A Dictionary of the English Language
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Father (noun)

View Scan · View Transcription · from pages 778, 779

View Scan · View Transcription · from pages 778, 779

Fa'ther. n.s. [ꝼæðꞃ, Saxon; aoher, Erse. This word is found likewise in the Persian language.]

  1. He by whom the son or daughter is begotten.

    Father is a notion superinduced to the substance, or man, and refers only to an act of that thing called man, whereby he contributed to the generation of one of his own kind. Locke.

    Son of Bensalem, thy father saith it; the man by whom thou hast breath and life speaketh the word. Bacon.

                        He shall forget
    Father and mother, and to his wife adhere.
    Milt. Pa. Lost.

  2. The first ancestor.

                            It was said
    It should not stand in thy posterity;
    But that myself should be the root and father
    Of many kings.
    Shakespeare's Macbeth.

    Abraham is the father of us all. Rom. iv. 16.

  3. The appellation of an old man.

    A poor blind man was accounted cunning in prognosticating weather: Epsom, a lawyer, said in scorn, Tell me, father, when doth the sun change? The old man answered, when such a wicked lawyer as you goeth to heaven. Camden.

  4. The title of any man reverend for age, learning, and piety.

                You shall find one well accompanied
    With reverend fathers and well learned bishops.
    Sh. R III.

  5. One who has given original to any thing good or bad.

    Jubal was the father of all such as handle the harp and organ. Gen. iv. 21.

  6. The ecclesiastical writers of the first centuries.

    Men may talk of the fathers, and magnify the fathers, and seem to make the authority of the fathers next to infallible; and yet none expose them more to contempt than they which give such answers as these. Stillingfleet.

  7. One who acts with paternal care and tenderness.

    I was a father to the poor. Job xxix. 16.

    He hath made me a father to Pharaoh, and lord of all his house. Gen. xlv. 8.

  8. The title of a popish confessor, particularly of a Jesuit.

                            Formal in apparel,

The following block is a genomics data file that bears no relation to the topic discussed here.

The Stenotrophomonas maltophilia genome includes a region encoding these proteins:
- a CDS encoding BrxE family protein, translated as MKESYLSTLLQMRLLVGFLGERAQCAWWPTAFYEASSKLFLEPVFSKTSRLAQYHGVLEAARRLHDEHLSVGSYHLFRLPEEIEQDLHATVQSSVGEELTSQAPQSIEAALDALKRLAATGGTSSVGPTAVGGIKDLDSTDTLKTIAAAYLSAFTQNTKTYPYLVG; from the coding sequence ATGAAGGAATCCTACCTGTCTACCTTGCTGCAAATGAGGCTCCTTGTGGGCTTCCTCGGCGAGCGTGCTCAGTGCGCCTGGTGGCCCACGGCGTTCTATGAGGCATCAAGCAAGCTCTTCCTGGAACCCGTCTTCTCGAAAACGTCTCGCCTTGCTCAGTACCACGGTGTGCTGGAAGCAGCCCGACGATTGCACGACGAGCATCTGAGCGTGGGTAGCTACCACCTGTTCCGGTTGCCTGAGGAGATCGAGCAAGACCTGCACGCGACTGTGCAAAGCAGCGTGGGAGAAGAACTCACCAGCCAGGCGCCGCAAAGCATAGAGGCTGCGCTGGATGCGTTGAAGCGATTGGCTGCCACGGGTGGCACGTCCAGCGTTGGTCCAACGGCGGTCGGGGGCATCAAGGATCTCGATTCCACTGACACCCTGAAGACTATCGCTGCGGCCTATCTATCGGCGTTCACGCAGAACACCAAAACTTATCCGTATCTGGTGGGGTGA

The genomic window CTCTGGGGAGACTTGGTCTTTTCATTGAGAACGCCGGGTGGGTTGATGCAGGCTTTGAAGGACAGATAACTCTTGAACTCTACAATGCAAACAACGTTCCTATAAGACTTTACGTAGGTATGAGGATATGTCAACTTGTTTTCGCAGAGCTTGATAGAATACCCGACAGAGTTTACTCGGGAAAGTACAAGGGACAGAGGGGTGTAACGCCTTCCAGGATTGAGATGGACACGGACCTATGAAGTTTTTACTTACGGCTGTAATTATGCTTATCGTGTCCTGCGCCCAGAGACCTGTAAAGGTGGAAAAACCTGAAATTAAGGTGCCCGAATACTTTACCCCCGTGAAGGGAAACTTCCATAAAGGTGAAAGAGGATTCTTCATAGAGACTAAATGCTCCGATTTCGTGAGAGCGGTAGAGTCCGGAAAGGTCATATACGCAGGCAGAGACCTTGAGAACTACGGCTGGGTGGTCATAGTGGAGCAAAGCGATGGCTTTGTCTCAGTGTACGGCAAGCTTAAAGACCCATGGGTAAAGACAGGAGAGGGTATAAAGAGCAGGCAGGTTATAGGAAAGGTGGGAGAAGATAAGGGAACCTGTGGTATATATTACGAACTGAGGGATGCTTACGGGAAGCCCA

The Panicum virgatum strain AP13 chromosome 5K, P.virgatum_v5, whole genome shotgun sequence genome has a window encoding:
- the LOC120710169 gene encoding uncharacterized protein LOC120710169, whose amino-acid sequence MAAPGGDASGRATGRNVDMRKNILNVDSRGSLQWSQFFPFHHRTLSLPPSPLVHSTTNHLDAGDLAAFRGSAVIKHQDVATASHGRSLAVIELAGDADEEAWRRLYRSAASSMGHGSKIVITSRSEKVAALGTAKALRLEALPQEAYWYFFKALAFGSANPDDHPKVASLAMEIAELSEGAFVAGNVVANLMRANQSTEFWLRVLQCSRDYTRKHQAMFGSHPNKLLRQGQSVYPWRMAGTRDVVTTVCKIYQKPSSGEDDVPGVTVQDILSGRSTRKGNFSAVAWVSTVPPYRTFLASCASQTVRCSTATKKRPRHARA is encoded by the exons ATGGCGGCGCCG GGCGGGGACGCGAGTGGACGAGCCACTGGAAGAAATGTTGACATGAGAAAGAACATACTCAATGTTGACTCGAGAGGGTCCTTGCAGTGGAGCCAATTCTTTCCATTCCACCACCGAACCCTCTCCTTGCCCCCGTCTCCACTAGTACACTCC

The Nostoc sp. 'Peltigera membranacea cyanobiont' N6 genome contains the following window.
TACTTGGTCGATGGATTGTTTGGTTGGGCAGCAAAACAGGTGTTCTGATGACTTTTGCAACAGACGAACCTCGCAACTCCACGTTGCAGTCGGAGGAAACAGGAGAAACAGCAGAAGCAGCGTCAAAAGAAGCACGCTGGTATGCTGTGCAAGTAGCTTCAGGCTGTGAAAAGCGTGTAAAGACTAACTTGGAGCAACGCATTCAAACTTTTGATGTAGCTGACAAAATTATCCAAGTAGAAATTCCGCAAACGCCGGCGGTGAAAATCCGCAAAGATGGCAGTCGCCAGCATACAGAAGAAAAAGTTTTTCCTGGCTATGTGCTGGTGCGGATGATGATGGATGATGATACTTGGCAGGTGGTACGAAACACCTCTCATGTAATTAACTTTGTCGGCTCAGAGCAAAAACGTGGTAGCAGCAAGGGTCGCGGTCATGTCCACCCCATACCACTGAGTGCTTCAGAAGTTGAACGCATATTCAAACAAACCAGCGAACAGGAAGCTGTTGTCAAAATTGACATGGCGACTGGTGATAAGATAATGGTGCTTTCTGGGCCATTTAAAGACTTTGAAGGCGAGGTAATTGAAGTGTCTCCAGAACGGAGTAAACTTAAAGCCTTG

In gait and countenance surely like a father.
    Shakespeare.

    There was in this place a father of a convent, who was very much renowned for his piety and exemplary life; and as it is usual, under any great affliction, to apply themselves to the most eminent confessors, our beautiful votary took the opportunity of confessing herself to this celebrated father. Add.

  9. The title of a senator of old Rome.

    From hence the race of Alban fathers come,
    And the long glories of majestick Rome.
    Dryden's Virgil.

  10. The appellation of the first person of the adorable Trinity.

    The eternal son of God esteemed it his meat and drink to do the will of his Father, and for his obedience alone obtained the greatest glory. Taylor's Rule of living holy.

  11. The compellation of God as Creator.

    We have one Father, even God. John viii. 41.

    Almighty and most merciful Father. Common Prayer.

Sources: Addison, Joseph (408) · Bacon, Francis (396) · Camden, William (28) · Common Prayer (8) · Dryden, John (788) · The Bible - Genesis (48) · The Bible - Job (27) · The Bible - John (15) · Locke, John (269) · Shakespeare's Macbeth (136) · Milton, John (449) · Shakespeare's Richard III (63) · The Bible - Romans (11) · Stillingfleet, Edward (38) · Shakespeare's Taming of the Shrew (71) · Taylor, Jeremy (57)

Attributes: Irish (Erse) (11) · Noun Substantive (1269) · Persian (2) · Saxon (215)

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Cite this page: Johnson, Samuel. "Father (noun)." A Dictionary of the English Language: A Digital Edition of the 1755 Classic by Samuel Johnson. Edited by Brandi Besalke. Last modified: April 27, 2014. http://johnsonsdictionaryonline.com/?p=20346.


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